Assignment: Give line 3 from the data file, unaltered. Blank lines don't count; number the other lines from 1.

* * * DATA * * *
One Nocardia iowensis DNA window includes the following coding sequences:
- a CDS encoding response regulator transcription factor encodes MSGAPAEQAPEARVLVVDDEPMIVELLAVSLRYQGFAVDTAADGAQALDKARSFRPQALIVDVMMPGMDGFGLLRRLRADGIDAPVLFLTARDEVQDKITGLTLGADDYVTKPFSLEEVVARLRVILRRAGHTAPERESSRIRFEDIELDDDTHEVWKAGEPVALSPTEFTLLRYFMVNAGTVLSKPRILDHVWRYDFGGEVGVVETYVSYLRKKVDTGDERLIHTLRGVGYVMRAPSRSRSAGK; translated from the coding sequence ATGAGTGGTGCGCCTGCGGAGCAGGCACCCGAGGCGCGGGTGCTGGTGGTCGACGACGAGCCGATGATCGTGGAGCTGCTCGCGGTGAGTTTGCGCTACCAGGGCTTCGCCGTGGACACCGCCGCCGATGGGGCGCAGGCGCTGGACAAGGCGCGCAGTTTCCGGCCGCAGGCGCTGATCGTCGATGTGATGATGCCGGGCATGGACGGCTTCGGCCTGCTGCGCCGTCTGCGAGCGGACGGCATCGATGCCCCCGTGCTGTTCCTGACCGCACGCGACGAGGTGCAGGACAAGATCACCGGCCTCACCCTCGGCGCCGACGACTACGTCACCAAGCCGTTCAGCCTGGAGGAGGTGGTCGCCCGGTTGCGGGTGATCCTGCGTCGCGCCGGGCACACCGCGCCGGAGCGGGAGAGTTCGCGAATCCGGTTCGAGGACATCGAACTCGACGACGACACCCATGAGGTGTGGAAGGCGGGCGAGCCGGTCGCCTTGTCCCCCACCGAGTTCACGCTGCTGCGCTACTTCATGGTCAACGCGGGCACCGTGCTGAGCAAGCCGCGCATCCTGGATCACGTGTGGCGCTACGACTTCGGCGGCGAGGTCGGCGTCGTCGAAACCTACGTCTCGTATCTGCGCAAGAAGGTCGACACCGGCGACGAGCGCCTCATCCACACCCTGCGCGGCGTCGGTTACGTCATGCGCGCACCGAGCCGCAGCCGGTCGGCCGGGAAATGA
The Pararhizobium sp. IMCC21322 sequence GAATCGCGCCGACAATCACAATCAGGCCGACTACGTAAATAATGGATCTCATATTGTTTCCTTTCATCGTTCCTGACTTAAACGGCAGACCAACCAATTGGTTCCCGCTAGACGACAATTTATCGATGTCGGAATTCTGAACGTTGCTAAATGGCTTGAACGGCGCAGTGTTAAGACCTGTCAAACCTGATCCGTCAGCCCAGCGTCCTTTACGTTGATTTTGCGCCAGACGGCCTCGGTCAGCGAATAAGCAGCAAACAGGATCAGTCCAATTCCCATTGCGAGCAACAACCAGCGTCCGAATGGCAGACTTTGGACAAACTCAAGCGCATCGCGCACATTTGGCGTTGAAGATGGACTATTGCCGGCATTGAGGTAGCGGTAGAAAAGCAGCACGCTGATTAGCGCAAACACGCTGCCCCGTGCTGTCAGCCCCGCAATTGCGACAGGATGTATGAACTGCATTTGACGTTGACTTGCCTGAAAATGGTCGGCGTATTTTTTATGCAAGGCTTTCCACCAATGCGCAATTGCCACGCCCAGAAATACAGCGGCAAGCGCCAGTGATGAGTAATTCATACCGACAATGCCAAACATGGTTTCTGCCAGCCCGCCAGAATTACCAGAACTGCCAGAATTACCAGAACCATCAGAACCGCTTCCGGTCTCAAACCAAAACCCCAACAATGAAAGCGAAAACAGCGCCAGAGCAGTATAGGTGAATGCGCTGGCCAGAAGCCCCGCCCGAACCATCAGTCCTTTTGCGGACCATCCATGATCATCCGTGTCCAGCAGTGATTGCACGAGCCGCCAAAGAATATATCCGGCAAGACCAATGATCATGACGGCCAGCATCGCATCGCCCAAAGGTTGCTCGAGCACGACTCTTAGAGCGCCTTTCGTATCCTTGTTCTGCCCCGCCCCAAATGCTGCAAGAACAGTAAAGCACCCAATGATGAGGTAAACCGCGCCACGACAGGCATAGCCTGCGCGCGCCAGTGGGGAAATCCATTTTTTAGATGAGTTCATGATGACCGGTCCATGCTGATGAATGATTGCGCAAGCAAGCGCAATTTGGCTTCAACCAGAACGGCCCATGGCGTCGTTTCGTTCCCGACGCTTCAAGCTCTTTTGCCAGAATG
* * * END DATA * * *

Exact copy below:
The Pararhizobium sp. IMCC21322 sequence GAATCGCGCCGACAATCACAATCAGGCCGACTACGTAAATAATGGATCTCATATTGTTTCCTTTCATCGTTCCTGACTTAAACGGCAGACCAACCAATTGGTTCCCGCTAGACGACAATTTATCGATGTCGGAATTCTGAACGTTGCTAAATGGCTTGAACGGCGCAGTGTTAAGACCTGTCAAACCTGATCCGTCAGCCCAGCGTCCTTTACGTTGATTTTGCGCCAGACGGCCTCGGTCAGCGAATAAGCAGCAAACAGGATCAGTCCAATTCCCATTGCGAGCAACAACCAGCGTCCGAATGGCAGACTTTGGACAAACTCAAGCGCATCGCGCACATTTGGCGTTGAAGATGGACTATTGCCGGCATTGAGGTAGCGGTAGAAAAGCAGCACGCTGATTAGCGCAAACACGCTGCCCCGTGCTGTCAGCCCCGCAATTGCGACAGGATGTATGAACTGCATTTGACGTTGACTTGCCTGAAAATGGTCGGCGTATTTTTTATGCAAGGCTTTCCACCAATGCGCAATTGCCACGCCCAGAAATACAGCGGCAAGCGCCAGTGATGAGTAATTCATACCGACAATGCCAAACATGGTTTCTGCCAGCCCGCCAGAATTACCAGAACTGCCAGAATTACCAGAACCATCAGAACCGCTTCCGGTCTCAAACCAAAACCCCAACAATGAAAGCGAAAACAGCGCCAGAGCAGTATAGGTGAATGCGCTGGCCAGAAGCCCCGCCCGAACCATCAGTCCTTTTGCGGACCATCCATGATCATCCGTGTCCAGCAGTGATTGCACGAGCCGCCAAAGAATATATCCGGCAAGACCAATGATCATGACGGCCAGCATCGCATCGCCCAAAGGTTGCTCGAGCACGACTCTTAGAGCGCCTTTCGTATCCTTGTTCTGCCCCGCCCCAAATGCTGCAAGAACAGTAAAGCACCCAATGATGAGGTAAACCGCGCCACGACAGGCATAGCCTGCGCGCGCCAGTGGGGAAATCCATTTTTTAGATGAGTTCATGATGACCGGTCCATGCTGATGAATGATTGCGCAAGCAAGCGCAATTTGGCTTCAACCAGAACGGCCCATGGCGTCGTTTCGTTCCCGACGCTTCAAGCTCTTTTGCCAGAATG